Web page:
The Wildlife Protection Act, 1987 (amended in 1988 and 1991—GSVG, 2004) includes reptiles in its definition of wildlife and sets forth numerous provisions for wildlife protection and management, including a fine of XCD2000 or six months’ imprisonment for violations of prohibitions in effect during established closed seasons and seizure of all guns, boats, vehicles and other equipment suspected to have been used in committing any offence under the Act. It is not apparent that any of these provisions apply to marine turtles, which are not specifically listed in any of the Schedules of the Act.
The conservation of marine turtle habitat is provided for through several pieces of legislation. Section 22 (Part III) of the Fisheries Act of 1986 provides for the declaration of “any area of the fishery waters and, as appropriate, any adjacent or surrounding land, to be a marine reserve” where “special measures are necessary”, inter alia, to “afford special protection to the flora and fauna of such areas and to protect and preserve the natural breeding ground and habitats of aquatic life, with particular regard to flora/fauna in danger of extinction”. Except as permitted by the relevant minister, so as to enhance the management of these areas, the Act prohibits in marine reserves:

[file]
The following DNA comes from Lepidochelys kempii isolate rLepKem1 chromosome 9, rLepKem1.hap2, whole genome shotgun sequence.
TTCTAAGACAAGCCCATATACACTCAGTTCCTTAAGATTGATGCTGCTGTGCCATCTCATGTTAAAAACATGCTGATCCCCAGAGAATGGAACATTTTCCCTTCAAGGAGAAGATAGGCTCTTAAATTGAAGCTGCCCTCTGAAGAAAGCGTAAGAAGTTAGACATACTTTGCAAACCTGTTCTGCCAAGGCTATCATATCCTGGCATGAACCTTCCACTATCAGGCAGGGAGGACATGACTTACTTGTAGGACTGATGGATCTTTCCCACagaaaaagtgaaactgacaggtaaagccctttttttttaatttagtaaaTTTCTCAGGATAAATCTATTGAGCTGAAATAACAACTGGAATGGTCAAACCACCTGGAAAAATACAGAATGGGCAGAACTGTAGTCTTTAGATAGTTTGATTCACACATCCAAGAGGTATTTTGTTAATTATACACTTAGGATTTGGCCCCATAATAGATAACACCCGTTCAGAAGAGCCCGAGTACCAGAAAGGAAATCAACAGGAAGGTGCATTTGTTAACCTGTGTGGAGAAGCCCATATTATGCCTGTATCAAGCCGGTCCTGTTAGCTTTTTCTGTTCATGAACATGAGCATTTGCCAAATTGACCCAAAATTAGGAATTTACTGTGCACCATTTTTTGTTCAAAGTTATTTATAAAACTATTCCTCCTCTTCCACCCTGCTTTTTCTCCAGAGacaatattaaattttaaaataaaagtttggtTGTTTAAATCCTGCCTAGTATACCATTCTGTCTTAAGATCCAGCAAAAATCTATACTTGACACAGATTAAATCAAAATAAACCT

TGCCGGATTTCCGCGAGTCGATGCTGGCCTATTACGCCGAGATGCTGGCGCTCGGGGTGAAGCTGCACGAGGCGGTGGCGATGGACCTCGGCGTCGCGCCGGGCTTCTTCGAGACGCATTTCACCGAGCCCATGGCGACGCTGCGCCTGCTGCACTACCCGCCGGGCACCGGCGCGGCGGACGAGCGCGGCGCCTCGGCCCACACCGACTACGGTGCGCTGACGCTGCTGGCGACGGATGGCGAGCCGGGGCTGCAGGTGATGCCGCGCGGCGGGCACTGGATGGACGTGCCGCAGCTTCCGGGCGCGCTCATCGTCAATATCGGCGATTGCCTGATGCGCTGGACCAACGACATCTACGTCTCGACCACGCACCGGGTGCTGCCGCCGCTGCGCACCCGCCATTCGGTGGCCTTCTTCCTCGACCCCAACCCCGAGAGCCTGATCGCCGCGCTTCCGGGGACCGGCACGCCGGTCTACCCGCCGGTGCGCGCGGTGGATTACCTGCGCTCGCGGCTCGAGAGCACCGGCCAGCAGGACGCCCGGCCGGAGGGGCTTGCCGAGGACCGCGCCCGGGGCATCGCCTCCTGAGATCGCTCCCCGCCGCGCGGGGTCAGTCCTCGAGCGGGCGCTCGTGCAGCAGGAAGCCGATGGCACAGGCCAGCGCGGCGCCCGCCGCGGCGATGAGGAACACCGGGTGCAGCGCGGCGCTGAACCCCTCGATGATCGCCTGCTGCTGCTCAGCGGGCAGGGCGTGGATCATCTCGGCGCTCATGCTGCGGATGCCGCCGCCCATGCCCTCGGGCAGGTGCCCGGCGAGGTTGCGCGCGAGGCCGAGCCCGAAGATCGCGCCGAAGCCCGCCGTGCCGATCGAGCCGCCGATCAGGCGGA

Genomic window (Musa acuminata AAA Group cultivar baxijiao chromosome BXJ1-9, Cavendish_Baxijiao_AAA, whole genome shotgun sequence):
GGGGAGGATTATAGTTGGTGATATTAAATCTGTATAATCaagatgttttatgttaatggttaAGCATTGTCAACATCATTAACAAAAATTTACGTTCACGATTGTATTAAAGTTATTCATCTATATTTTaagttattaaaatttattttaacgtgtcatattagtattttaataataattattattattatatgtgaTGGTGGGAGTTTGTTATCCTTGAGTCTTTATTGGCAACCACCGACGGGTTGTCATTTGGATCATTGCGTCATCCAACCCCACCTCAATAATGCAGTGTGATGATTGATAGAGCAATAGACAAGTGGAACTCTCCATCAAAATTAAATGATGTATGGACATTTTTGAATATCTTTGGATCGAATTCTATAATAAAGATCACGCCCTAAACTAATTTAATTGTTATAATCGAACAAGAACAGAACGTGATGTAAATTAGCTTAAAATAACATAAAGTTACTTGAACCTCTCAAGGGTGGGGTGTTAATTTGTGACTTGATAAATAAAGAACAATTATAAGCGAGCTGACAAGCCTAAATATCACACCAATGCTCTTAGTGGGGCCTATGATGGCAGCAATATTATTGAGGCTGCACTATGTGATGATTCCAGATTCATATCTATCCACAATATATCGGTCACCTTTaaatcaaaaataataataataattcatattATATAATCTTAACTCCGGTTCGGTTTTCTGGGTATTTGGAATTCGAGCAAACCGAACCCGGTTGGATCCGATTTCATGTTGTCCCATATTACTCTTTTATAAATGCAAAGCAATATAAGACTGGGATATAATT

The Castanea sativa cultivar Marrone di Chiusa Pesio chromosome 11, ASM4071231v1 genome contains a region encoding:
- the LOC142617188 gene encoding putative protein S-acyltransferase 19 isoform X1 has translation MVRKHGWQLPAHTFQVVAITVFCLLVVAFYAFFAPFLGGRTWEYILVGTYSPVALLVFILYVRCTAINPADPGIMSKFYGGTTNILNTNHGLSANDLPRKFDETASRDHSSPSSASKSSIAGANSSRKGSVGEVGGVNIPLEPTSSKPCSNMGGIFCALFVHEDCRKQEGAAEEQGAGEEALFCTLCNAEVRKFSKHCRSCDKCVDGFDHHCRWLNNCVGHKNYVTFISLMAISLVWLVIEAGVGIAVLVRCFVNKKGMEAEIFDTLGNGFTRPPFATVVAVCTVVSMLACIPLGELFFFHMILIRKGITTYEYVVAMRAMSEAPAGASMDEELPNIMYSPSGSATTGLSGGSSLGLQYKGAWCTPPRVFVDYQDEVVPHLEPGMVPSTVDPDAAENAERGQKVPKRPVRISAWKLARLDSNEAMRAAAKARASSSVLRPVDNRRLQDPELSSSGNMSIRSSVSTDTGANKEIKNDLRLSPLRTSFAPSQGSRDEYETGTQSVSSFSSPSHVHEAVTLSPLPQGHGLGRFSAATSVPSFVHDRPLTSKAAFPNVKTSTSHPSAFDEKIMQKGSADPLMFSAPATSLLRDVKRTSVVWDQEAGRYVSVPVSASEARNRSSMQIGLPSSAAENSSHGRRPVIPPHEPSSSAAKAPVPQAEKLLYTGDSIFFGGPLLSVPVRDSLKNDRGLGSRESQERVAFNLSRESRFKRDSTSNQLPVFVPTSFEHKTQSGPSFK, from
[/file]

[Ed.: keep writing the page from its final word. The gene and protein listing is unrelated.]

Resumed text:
• fishing or attempting to fish;
• taking or destruction of any flora and fauna other than fish;
• dredging and extraction of sand or gravel, the discharge or deposit of waste “or any other polluting matter”, or the disturbance, alteration of destruction of the natural environment; and
• construction or erection of any buildings or structures on or over any land or waters within such a reserve.
Violations of these prohibitions are subject to a fine of up to XCD1000. The Wildlife Protection Act, 1987 provides for the establishment of wildlife reserves to be managed as “natural areas”, in which, among other things, hunting and the disturbance, damage or destruction of any nest, egg, fry or young are prohibited; a first-time violation of these prohibitions is subject to a fine of XCD2000 and a repeat offence is subject to a fine of XCD4000 or up to one year’s imprisonment, or both (Section 11).